Game features

Tourism Lethbridge offering artistic views of the area

By Al Beeber – Lethbridge Herald on November 24, 2021.

LETHBRIDGE HERALD[email protected]

Tourism Lethbridge unveiled six travel posters created by local artists which are sold at its Visitor Center.
The posters are on display at the Tourism Lethbridge Visitors Center at 2805 Scenic Drive South and are available for purchase for $ 35 or $ 175 for all six.
The project was inspired by vintage travel posters, says Stephen Braund, Marketing Director of Tourism Lethbridge.
Tourism Lethbridge asked six artists who work in various media to design a poster that captures the essence of an attraction for them.
The posters are meant to be unique keepsakes for visitors to Lethbridge.
Artists involved included Bryce Many Fingers / Singer who created “What Sustains Us”, focusing on the Galt Museum. Many Fingers / Singer is a self-taught artist from the Blood Reserve whose work “aims to promote understanding of its culture and history as well as to establish a relationship with the land,” says the Tourism Lethbridge website.
Leila Armstrong has done her work focused on Fort Whoop-Up. She has an exhibition coming to Casa in January.
Jarom Scott, Tourism Lethbridge Visual Communications Specialist, created “Friendship Garden”, which reflects his interpretation of the Japanese garden Nikka Yuko.
Elizabeth Porter, who uses the online pseudonym of “snowbreaker,” created “Down in the Alley” for the Helen Schuler Nature Center.
Hali Heavy Shield, a multidisciplinary artist and educator, created Maansiksikaitsitapiitsinikssin ”representing the Southern Alberta Art Gallery.
Designer and arts educator Eric Dyck produced “Coalbanks Veridis”, representing Lethbridge.
“It’s a celebration of our city, our attractions and our artists,” Braund said during the poster unveiling on Tuesday.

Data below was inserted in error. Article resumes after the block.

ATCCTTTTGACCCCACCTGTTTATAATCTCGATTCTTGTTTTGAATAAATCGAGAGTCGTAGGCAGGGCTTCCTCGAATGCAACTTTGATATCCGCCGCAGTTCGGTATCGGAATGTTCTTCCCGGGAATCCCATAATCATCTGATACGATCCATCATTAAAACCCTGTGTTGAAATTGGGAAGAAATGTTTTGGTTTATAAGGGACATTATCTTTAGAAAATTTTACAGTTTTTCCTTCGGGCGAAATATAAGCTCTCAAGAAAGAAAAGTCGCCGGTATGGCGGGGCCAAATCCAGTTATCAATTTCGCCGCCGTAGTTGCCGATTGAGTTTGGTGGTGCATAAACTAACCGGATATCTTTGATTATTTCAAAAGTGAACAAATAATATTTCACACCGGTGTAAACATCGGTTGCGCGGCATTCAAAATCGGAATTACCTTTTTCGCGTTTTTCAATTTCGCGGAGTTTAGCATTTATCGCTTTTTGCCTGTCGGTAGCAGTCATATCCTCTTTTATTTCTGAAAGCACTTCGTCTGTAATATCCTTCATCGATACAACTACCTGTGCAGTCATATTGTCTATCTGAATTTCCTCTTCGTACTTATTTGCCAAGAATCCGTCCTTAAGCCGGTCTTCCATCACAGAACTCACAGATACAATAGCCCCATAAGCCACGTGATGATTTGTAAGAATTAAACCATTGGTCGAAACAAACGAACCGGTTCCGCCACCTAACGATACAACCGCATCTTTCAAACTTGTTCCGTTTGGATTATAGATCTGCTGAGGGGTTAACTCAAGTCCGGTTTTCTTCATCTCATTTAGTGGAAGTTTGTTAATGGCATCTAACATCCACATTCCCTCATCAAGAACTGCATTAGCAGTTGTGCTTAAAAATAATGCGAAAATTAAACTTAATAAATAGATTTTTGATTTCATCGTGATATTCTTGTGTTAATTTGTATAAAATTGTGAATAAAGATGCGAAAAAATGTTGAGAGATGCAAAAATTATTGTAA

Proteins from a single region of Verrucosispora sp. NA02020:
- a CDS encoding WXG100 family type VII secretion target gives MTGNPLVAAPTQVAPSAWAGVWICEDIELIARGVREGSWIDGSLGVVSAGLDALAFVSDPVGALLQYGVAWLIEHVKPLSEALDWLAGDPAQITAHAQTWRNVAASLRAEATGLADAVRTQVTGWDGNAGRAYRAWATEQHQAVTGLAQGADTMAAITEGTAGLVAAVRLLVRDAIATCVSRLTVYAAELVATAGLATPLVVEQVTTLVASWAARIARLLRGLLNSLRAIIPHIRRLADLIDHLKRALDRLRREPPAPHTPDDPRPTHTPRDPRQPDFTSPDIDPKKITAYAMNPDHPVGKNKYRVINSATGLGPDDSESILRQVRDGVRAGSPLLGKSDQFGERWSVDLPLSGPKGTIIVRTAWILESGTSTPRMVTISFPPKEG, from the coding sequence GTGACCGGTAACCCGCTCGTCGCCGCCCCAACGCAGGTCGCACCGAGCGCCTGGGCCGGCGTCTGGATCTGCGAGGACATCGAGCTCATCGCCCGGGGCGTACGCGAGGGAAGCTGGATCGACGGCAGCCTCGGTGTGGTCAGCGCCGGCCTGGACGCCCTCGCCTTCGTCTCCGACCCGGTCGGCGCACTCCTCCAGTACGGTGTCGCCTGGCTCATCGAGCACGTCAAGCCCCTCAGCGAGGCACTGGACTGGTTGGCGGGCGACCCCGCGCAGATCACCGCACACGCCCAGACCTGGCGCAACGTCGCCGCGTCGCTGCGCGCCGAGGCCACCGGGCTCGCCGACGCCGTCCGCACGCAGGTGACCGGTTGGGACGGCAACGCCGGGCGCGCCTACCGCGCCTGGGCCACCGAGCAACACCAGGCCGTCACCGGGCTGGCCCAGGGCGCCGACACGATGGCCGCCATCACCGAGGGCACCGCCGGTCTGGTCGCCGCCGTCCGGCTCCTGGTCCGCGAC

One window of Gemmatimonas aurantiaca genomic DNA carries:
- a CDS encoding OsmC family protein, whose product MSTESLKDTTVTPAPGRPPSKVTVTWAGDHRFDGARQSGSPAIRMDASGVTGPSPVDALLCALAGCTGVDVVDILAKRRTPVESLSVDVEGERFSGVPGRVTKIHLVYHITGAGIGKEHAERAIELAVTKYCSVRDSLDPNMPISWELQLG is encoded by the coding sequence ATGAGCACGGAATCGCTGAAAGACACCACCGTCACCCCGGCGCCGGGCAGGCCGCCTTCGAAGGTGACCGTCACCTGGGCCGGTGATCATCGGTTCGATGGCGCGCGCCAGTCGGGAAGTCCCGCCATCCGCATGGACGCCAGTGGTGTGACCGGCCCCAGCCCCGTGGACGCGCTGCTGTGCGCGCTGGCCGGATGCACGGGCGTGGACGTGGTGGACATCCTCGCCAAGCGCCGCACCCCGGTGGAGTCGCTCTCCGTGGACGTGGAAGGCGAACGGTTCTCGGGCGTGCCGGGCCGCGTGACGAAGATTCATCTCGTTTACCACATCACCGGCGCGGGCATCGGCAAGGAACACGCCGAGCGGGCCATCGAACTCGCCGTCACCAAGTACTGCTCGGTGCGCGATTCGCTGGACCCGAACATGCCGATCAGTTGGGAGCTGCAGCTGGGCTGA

“Tourism is vital to Lethbridge and our economy. It fills the hotel rooms, our restaurants, our businesses but also all the ancillary services and the people they employ. So we are fortunate in Lethbridge to have a range of truly unique attractions, ”he said.
“Tourism is important; Lethbridge is a hub, we are a hub for four UNESCO ‘World Heritage Sites’ including Waterton Lakes National Park, Writing-on-Stone Provincial Park, Head-Smashed-in-Buffalo Jump and Dinosaur Provincial Park, he said.
“With all of this potential, both in and around the city, how do we celebrate this? Well, Lethbridge is also an arts hub. We have countless artists and designers working and living in the city, ”as well as several art installations, he said.
“The potential for the arts here is simply amazing, we are an arts hub in Alberta. So we decided to tap into this artistic hotbed to create unique memories that celebrate our city and our attractions.
“I think everyone has had the experience of visiting a truly amazing, truly wonderful and unique place to find a souvenir made halfway around the world. We wanted to go in the opposite direction and become hyper-local, he said.
In 2020, at the start of the lockdown linked to COVID-19, Tourism Lethbridge launched its YQLocal campaign and decided to double it.
“We wanted to find local artists to design travel art posters for our local attractions that we could then share at our visitor center here in Lethbridge. We were inspired by vintage travel posters, back from a bygone era where it was art and not selfies that maybe motivated people to explore and I think the results speak for themselves , he said, calling the posters “spectacular.”
“They are a wide range of styles from a wide range of artists,” added Braund.
He said it was important not only to share beautiful art, but also art so that visitors to Lethbridge are “immediately taken with what we have for sale”.
Scott said “For this project we weren’t looking for stylistically consistent bodies. We have a unique mix of artists here in Lethbridge and we wanted to reflect that on the posters that were commissioned.
“The artists were selected based on their artistic merit and we wanted to collaborate with artists whose work stands out both aesthetically and conceptually,” Scott added.

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